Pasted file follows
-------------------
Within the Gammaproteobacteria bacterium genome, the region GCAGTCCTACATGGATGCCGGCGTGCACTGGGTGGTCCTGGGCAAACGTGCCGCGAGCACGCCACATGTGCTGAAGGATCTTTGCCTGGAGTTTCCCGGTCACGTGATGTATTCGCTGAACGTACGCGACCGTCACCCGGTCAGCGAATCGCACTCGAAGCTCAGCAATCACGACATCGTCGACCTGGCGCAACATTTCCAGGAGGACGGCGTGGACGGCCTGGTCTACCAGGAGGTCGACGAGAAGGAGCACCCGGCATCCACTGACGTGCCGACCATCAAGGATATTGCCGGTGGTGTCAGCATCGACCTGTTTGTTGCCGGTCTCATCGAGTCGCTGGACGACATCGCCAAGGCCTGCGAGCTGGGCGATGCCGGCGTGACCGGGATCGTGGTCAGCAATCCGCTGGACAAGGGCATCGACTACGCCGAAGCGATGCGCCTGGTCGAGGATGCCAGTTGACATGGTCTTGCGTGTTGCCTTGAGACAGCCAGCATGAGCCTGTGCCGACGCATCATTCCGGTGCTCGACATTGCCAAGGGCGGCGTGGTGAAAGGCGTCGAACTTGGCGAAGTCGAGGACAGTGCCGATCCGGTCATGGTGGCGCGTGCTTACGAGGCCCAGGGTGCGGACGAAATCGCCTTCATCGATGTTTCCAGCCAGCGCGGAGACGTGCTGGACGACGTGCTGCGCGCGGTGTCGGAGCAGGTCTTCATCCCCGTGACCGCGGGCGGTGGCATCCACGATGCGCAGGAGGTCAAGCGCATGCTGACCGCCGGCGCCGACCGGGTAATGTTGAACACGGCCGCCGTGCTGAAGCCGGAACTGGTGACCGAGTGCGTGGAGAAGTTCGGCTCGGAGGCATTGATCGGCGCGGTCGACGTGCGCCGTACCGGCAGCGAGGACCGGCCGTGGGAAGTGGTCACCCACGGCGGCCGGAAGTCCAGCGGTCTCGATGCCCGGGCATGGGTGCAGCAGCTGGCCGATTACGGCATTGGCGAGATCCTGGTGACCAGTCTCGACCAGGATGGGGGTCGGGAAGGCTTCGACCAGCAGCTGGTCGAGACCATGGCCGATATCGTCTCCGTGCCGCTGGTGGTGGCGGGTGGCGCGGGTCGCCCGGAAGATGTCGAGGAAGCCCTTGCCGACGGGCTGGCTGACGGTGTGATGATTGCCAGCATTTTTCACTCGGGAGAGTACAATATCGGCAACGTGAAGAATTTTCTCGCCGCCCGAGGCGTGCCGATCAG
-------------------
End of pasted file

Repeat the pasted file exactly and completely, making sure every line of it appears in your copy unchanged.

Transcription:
Within the Gammaproteobacteria bacterium genome, the region GCAGTCCTACATGGATGCCGGCGTGCACTGGGTGGTCCTGGGCAAACGTGCCGCGAGCACGCCACATGTGCTGAAGGATCTTTGCCTGGAGTTTCCCGGTCACGTGATGTATTCGCTGAACGTACGCGACCGTCACCCGGTCAGCGAATCGCACTCGAAGCTCAGCAATCACGACATCGTCGACCTGGCGCAACATTTCCAGGAGGACGGCGTGGACGGCCTGGTCTACCAGGAGGTCGACGAGAAGGAGCACCCGGCATCCACTGACGTGCCGACCATCAAGGATATTGCCGGTGGTGTCAGCATCGACCTGTTTGTTGCCGGTCTCATCGAGTCGCTGGACGACATCGCCAAGGCCTGCGAGCTGGGCGATGCCGGCGTGACCGGGATCGTGGTCAGCAATCCGCTGGACAAGGGCATCGACTACGCCGAAGCGATGCGCCTGGTCGAGGATGCCAGTTGACATGGTCTTGCGTGTTGCCTTGAGACAGCCAGCATGAGCCTGTGCCGACGCATCATTCCGGTGCTCGACATTGCCAAGGGCGGCGTGGTGAAAGGCGTCGAACTTGGCGAAGTCGAGGACAGTGCCGATCCGGTCATGGTGGCGCGTGCTTACGAGGCCCAGGGTGCGGACGAAATCGCCTTCATCGATGTTTCCAGCCAGCGCGGAGACGTGCTGGACGACGTGCTGCGCGCGGTGTCGGAGCAGGTCTTCATCCCCGTGACCGCGGGCGGTGGCATCCACGATGCGCAGGAGGTCAAGCGCATGCTGACCGCCGGCGCCGACCGGGTAATGTTGAACACGGCCGCCGTGCTGAAGCCGGAACTGGTGACCGAGTGCGTGGAGAAGTTCGGCTCGGAGGCATTGATCGGCGCGGTCGACGTGCGCCGTACCGGCAGCGAGGACCGGCCGTGGGAAGTGGTCACCCACGGCGGCCGGAAGTCCAGCGGTCTCGATGCCCGGGCATGGGTGCAGCAGCTGGCCGATTACGGCATTGGCGAGATCCTGGTGACCAGTCTCGACCAGGATGGGGGTCGGGAAGGCTTCGACCAGCAGCTGGTCGAGACCATGGCCGATATCGTCTCCGTGCCGCTGGTGGTGGCGGGTGGCGCGGGTCGCCCGGAAGATGTCGAGGAAGCCCTTGCCGACGGGCTGGCTGACGGTGTGATGATTGCCAGCATTTTTCACTCGGGAGAGTACAATATCGGCAACGTGAAGAATTTTCTCGCCGCCCGAGGCGTGCCGATCAG